Gulf of Maine changing

The Gulf of Maine is and always has been an essential part of the coastal New England economy. Throughout history, the bounty of the Gulf of Maine has fluctuated due to fishing pressures, technology and species’ popularity. As these changes have affected some parts of the Gulf of Maine ecosystem more than others, New England fishermen and lobstermen have adapted by shifting their efforts to different parts of the ecosystem. But what would happen if the entire Gulf of Maine ecosystem changed at once?

We may soon find out. Excess carbon dioxide, or CO2, in our atmosphere is causing ocean acidification. The ocean absorbs atmospheric CO2, and when CO2 mixes with seawater, carbonic acid develops. Increasing CO2 in the atmosphere has subsequently increased the acidity of seawater, lowering its pH. And the oceans are expected to become even more acidic over the next 200 years, as CO2 levels in the atmosphere continue to rise. In fact, atmospheric CO2 levels are predicted to nearly double over that time.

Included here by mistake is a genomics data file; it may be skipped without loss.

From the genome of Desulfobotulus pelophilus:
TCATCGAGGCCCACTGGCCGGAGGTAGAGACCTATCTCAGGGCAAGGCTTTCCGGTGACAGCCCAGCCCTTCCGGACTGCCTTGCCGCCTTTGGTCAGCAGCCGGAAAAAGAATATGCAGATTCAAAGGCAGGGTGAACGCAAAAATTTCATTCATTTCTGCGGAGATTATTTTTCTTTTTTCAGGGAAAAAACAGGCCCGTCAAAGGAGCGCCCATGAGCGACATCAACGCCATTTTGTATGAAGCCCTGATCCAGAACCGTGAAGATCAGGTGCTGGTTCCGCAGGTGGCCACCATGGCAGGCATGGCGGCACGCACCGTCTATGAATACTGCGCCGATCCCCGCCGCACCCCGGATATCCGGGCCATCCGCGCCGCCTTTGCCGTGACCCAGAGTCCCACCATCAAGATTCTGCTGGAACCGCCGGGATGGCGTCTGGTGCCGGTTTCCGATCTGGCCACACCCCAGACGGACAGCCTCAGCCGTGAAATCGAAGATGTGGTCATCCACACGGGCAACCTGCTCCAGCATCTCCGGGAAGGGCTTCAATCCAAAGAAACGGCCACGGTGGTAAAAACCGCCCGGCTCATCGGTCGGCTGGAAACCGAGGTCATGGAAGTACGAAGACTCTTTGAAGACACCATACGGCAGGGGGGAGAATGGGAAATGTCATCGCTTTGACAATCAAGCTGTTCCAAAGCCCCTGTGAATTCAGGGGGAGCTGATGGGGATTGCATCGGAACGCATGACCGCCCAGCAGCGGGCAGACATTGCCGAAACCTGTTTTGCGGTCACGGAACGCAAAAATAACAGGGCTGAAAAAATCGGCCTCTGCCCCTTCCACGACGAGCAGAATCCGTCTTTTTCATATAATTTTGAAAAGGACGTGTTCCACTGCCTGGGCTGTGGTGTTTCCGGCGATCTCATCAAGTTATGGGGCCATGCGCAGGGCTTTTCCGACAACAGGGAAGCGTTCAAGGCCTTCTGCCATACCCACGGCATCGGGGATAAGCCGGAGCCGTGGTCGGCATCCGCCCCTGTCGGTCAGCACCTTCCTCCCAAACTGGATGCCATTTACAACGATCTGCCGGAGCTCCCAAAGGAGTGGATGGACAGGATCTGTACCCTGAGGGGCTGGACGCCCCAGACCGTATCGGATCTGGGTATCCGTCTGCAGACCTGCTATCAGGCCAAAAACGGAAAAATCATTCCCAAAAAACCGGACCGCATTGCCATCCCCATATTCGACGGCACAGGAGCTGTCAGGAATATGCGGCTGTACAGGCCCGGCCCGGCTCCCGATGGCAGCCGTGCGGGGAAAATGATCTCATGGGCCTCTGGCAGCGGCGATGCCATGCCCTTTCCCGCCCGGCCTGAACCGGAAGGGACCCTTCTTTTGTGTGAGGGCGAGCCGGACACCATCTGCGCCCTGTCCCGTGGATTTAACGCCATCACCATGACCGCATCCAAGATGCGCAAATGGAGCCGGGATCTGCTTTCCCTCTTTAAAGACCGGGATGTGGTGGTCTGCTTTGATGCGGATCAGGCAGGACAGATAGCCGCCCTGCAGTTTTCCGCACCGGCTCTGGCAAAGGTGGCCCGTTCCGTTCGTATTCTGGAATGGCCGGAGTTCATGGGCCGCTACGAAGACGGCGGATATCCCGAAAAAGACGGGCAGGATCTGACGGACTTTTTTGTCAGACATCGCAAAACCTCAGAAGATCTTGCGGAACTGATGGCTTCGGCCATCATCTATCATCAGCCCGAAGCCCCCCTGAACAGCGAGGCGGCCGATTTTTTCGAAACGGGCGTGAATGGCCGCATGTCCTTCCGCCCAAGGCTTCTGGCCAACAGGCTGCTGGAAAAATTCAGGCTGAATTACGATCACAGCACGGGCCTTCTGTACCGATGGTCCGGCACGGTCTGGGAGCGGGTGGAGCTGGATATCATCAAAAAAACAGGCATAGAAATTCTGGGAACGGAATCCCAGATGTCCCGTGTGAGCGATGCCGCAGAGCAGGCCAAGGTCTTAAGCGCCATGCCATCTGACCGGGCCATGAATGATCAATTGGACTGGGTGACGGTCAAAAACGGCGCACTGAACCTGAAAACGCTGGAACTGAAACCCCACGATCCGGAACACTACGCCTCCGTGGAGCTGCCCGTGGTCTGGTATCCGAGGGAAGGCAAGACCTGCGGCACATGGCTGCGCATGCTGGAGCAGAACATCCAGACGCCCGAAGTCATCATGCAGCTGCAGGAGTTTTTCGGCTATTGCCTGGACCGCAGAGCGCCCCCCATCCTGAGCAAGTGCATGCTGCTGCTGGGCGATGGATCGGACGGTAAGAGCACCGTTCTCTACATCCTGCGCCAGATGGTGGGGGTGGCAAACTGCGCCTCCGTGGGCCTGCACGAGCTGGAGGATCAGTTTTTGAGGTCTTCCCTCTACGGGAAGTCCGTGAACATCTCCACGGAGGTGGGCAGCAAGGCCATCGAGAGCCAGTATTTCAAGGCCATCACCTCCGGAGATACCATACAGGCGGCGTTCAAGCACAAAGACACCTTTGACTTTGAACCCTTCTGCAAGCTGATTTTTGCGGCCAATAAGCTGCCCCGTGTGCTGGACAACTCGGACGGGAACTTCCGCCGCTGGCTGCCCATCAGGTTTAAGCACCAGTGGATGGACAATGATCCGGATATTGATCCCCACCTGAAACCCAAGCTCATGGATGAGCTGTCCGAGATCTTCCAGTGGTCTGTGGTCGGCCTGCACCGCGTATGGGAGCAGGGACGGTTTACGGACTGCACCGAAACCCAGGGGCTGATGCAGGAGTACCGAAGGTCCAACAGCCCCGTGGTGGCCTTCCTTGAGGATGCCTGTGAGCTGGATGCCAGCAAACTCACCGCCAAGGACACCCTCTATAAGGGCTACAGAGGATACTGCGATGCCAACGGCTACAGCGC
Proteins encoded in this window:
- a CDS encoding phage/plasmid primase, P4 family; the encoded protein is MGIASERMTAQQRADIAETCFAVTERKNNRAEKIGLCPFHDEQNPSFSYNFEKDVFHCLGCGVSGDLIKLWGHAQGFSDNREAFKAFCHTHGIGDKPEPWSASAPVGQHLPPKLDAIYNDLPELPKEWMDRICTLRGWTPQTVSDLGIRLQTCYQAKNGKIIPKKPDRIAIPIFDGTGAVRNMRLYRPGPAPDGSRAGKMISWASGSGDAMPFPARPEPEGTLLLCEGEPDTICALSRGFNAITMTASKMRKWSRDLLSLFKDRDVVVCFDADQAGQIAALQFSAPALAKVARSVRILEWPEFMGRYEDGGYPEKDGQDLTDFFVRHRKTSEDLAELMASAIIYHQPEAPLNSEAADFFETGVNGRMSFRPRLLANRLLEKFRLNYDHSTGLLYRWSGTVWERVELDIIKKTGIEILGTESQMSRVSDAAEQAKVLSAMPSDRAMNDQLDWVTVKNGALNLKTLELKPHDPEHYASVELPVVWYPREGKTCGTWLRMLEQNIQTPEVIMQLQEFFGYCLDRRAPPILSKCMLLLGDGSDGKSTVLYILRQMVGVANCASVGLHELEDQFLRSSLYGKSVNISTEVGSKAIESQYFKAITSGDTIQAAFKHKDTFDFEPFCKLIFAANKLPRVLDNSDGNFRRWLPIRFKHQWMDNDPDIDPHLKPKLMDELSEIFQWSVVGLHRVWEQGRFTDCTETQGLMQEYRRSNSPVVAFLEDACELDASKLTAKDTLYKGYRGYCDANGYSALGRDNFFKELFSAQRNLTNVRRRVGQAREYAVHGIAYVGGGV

Kelsey Abbott and Justin Ries, Bangor Daily News, 8 August 2010. Full article.

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